What if farmers could tell if one of their livestock was sick, without even being around the animal? Farmers are now using inertial motion sensors to study grazing behaviour. But the challenge is interpreting all the data those sensors provide. New research led by ACEMS PhD candidate Shuwen Hu reveals which machine learning methods are best suited to handle the problem.
The project is a collaboration with CSIRO and it looked specifically at sheep. In her study, she used data collected by CSIRO from accelerometers attached to the neck of 17 Merino sheep over a period of two days. CSIRO also provided a ground truth dataset of behaviour recordings (grazing, ruminating, walking, and standing) over the same time period. Shuwen then investigated the ability of three machine learning (ML) approaches, Random Forest (RF), Support Vector Machine (SVM) and linear discriminant analysis (LDA), to accurately classify sheep behaviour. Her results clearly showed that simultaneous inclusion of features derived from time windows of mixed sizes, ranging from 2 seconds to 15 seconds, significantly improved the behaviour classification accuracy, in comparison to those determined from a single unique time window size. Of the three ML methods applied here, the RF approach yielded the best results.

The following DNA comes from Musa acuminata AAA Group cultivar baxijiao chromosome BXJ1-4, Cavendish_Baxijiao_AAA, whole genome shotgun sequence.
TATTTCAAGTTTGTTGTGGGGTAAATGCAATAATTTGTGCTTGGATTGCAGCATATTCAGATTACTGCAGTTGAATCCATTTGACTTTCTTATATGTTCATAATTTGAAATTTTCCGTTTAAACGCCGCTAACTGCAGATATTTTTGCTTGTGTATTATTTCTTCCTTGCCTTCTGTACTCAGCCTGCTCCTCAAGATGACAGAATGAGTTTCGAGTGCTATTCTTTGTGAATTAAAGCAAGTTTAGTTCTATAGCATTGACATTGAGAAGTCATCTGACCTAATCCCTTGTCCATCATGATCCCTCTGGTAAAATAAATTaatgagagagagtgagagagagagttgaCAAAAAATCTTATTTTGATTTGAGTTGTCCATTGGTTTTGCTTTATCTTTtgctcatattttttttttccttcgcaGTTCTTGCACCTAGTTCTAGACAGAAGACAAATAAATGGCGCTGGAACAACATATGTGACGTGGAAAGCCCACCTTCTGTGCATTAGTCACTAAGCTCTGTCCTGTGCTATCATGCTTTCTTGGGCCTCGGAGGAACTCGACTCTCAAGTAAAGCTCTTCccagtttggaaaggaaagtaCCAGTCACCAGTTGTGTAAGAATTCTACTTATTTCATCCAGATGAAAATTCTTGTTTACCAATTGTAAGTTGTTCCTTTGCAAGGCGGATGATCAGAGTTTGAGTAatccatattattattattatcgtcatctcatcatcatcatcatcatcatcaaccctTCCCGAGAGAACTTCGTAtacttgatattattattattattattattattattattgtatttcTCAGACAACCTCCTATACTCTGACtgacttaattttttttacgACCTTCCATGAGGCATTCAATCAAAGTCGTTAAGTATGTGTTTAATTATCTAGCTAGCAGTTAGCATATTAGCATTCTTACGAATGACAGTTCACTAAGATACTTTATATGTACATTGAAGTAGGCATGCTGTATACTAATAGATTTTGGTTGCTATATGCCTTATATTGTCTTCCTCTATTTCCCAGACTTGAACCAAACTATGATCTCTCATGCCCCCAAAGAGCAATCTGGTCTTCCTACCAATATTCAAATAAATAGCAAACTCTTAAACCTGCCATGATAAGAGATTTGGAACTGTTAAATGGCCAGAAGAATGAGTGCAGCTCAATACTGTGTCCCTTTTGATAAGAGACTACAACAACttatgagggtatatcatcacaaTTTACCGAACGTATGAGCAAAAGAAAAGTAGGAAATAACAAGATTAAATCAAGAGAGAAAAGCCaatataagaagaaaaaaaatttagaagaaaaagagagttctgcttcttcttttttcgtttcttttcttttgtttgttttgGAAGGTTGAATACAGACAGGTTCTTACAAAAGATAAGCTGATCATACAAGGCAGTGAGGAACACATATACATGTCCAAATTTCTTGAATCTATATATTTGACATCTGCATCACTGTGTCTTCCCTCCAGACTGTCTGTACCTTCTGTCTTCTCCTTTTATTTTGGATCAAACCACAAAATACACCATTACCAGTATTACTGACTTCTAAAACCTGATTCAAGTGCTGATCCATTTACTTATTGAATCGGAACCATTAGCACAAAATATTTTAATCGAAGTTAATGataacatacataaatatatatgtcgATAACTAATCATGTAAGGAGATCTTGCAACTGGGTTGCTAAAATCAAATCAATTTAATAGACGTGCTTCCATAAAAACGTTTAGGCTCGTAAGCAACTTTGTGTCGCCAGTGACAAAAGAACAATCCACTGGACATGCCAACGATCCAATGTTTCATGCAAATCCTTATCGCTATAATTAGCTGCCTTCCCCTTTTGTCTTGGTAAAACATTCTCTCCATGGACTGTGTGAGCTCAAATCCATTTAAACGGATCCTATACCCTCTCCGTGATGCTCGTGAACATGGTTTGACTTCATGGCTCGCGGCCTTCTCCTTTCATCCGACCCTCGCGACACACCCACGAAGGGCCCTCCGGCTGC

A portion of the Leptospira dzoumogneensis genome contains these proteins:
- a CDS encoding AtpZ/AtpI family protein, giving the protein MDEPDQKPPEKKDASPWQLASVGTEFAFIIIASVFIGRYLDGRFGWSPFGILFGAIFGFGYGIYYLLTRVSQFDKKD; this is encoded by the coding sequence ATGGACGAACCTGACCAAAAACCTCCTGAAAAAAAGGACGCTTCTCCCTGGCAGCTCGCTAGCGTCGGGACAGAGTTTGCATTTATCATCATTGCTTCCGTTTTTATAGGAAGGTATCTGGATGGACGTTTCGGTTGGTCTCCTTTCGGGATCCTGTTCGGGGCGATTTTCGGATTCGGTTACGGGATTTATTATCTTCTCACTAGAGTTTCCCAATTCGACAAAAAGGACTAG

“Developing a new combined window size approach enabled us not only to minimise subjective selection of window sizes, but also to systematically and simultaneously consider the features from multiple window sizes together to capture the irregular duration of animal behaviours, that occur both within and across behaviours,” says Shuwen.
The research is available in Computers and Electronics in Agriculture.